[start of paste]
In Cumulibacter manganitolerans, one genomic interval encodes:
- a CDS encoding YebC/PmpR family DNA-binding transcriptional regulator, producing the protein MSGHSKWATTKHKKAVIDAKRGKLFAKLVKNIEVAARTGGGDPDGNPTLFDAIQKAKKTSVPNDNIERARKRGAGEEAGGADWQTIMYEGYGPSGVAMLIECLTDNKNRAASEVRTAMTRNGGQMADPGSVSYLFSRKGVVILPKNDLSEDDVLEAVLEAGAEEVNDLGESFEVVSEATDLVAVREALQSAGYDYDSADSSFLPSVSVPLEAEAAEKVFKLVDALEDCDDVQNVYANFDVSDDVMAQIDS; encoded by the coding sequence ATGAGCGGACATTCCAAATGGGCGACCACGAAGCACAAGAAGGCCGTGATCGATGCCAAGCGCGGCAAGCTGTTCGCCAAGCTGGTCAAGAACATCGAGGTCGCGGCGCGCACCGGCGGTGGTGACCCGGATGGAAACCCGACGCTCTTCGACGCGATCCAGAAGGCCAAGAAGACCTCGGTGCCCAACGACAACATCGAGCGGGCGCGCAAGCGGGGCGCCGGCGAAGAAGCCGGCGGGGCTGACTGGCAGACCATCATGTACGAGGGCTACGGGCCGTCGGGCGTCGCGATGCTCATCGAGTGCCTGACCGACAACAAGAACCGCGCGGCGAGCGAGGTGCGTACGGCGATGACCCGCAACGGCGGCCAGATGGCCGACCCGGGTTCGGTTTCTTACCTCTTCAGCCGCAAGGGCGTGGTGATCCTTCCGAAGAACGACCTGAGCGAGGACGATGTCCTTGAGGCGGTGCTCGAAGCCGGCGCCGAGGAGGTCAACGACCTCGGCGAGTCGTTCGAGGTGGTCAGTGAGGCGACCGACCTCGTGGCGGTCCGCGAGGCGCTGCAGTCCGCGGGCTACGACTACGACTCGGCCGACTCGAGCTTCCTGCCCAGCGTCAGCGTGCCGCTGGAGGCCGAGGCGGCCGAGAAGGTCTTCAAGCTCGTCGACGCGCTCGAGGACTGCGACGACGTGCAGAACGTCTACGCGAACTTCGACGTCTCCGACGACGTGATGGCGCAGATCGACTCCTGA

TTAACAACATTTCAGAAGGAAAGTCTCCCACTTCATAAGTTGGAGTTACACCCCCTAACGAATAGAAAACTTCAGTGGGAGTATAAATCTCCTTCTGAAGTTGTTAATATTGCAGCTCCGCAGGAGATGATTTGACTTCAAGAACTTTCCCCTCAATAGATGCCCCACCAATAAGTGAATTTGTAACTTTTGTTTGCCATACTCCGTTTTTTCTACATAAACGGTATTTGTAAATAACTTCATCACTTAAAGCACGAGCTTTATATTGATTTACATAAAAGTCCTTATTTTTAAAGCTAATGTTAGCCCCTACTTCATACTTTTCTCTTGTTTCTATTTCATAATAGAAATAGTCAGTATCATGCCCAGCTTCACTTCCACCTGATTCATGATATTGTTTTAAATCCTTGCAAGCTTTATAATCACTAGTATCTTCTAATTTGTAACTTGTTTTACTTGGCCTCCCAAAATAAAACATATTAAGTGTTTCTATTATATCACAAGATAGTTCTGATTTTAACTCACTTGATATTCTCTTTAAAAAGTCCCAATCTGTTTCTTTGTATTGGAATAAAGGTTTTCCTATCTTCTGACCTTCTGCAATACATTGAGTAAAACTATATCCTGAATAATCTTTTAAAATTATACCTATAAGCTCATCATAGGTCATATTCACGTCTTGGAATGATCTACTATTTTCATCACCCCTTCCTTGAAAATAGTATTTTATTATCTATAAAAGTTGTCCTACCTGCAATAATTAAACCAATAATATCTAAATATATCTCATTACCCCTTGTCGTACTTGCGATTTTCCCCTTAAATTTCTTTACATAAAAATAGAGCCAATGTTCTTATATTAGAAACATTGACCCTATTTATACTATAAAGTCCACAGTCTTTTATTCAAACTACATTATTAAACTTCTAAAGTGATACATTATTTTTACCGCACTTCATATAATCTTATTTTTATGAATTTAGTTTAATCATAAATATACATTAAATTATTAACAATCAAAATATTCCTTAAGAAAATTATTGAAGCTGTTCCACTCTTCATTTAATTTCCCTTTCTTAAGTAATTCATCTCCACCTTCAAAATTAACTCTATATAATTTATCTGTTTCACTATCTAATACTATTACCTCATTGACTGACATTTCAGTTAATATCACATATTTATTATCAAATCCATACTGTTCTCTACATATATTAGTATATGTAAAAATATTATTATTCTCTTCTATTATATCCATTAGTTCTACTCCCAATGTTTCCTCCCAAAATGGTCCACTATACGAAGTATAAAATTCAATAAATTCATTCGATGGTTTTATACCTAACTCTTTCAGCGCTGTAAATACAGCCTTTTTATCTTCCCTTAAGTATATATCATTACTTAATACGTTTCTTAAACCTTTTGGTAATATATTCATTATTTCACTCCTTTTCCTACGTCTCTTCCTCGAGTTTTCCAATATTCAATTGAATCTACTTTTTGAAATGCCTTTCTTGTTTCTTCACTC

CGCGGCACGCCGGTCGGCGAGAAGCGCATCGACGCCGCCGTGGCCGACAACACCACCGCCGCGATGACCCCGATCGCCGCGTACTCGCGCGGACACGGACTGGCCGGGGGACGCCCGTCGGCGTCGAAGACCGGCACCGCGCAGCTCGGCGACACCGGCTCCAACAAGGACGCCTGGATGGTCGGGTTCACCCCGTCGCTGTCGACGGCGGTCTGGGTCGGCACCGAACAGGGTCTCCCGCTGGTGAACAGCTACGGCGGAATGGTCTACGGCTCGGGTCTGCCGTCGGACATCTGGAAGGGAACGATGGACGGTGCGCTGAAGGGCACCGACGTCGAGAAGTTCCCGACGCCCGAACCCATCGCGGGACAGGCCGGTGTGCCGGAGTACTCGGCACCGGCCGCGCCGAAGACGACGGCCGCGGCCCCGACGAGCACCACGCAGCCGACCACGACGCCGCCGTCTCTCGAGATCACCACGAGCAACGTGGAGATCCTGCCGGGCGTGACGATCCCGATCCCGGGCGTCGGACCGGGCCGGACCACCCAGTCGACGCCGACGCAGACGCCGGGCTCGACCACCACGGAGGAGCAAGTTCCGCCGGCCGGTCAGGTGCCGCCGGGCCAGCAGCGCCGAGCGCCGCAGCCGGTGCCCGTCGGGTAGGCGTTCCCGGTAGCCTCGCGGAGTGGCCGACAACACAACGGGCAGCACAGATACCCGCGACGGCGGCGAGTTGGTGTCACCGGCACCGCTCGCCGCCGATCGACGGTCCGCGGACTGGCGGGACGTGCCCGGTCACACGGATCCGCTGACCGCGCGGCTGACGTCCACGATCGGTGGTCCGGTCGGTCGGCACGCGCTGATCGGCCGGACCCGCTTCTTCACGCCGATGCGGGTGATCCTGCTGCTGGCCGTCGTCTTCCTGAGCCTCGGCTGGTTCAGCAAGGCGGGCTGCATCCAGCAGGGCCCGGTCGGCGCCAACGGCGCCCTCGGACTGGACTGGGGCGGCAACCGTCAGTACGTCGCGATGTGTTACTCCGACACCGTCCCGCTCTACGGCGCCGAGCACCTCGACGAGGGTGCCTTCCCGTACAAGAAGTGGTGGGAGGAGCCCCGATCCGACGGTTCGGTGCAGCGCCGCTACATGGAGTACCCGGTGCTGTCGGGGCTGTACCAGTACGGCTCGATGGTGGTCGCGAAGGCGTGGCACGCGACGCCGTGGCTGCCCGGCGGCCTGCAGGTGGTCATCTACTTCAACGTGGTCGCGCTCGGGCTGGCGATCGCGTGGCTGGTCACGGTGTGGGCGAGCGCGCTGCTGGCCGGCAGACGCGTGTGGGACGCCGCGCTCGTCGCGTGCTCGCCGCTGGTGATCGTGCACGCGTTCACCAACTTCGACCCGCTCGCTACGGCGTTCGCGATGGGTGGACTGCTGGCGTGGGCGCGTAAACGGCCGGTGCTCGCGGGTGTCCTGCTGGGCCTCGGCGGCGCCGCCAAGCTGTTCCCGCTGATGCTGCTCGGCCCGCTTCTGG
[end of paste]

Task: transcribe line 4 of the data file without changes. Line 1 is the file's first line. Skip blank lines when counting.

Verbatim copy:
CGCGGCACGCCGGTCGGCGAGAAGCGCATCGACGCCGCCGTGGCCGACAACACCACCGCCGCGATGACCCCGATCGCCGCGTACTCGCGCGGACACGGACTGGCCGGGGGACGCCCGTCGGCGTCGAAGACCGGCACCGCGCAGCTCGGCGACACCGGCTCCAACAAGGACGCCTGGATGGTCGGGTTCACCCCGTCGCTGTCGACGGCGGTCTGGGTCGGCACCGAACAGGGTCTCCCGCTGGTGAACAGCTACGGCGGAATGGTCTACGGCTCGGGTCTGCCGTCGGACATCTGGAAGGGAACGATGGACGGTGCGCTGAAGGGCACCGACGTCGAGAAGTTCCCGACGCCCGAACCCATCGCGGGACAGGCCGGTGTGCCGGAGTACTCGGCACCGGCCGCGCCGAAGACGACGGCCGCGGCCCCGACGAGCACCACGCAGCCGACCACGACGCCGCCGTCTCTCGAGATCACCACGAGCAACGTGGAGATCCTGCCGGGCGTGACGATCCCGATCCCGGGCGTCGGACCGGGCCGGACCACCCAGTCGACGCCGACGCAGACGCCGGGCTCGACCACCACGGAGGAGCAAGTTCCGCCGGCCGGTCAGGTGCCGCCGGGCCAGCAGCGCCGAGCGCCGCAGCCGGTGCCCGTCGGGTAGGCGTTCCCGGTAGCCTCGCGGAGTGGCCGACAACACAACGGGCAGCACAGATACCCGCGACGGCGGCGAGTTGGTGTCACCGGCACCGCTCGCCGCCGATCGACGGTCCGCGGACTGGCGGGACGTGCCCGGTCACACGGATCCGCTGACCGCGCGGCTGACGTCCACGATCGGTGGTCCGGTCGGTCGGCACGCGCTGATCGGCCGGACCCGCTTCTTCACGCCGATGCGGGTGATCCTGCTGCTGGCCGTCGTCTTCCTGAGCCTCGGCTGGTTCAGCAAGGCGGGCTGCATCCAGCAGGGCCCGGTCGGCGCCAACGGCGCCCTCGGACTGGACTGGGGCGGCAACCGTCAGTACGTCGCGATGTGTTACTCCGACACCGTCCCGCTCTACGGCGCCGAGCACCTCGACGAGGGTGCCTTCCCGTACAAGAAGTGGTGGGAGGAGCCCCGATCCGACGGTTCGGTGCAGCGCCGCTACATGGAGTACCCGGTGCTGTCGGGGCTGTACCAGTACGGCTCGATGGTGGTCGCGAAGGCGTGGCACGCGACGCCGTGGCTGCCCGGCGGCCTGCAGGTGGTCATCTACTTCAACGTGGTCGCGCTCGGGCTGGCGATCGCGTGGCTGGTCACGGTGTGGGCGAGCGCGCTGCTGGCCGGCAGACGCGTGTGGGACGCCGCGCTCGTCGCGTGCTCGCCGCTGGTGATCGTGCACGCGTTCACCAACTTCGACCCGCTCGCTACGGCGTTCGCGATGGGTGGACTGCTGGCGTGGGCGCGTAAACGGCCGGTGCTCGCGGGTGTCCTGCTGGGCCTCGGCGGCGCCGCCAAGCTGTTCCCGCTGATGCTGCTCGGCCCGCTTCTGG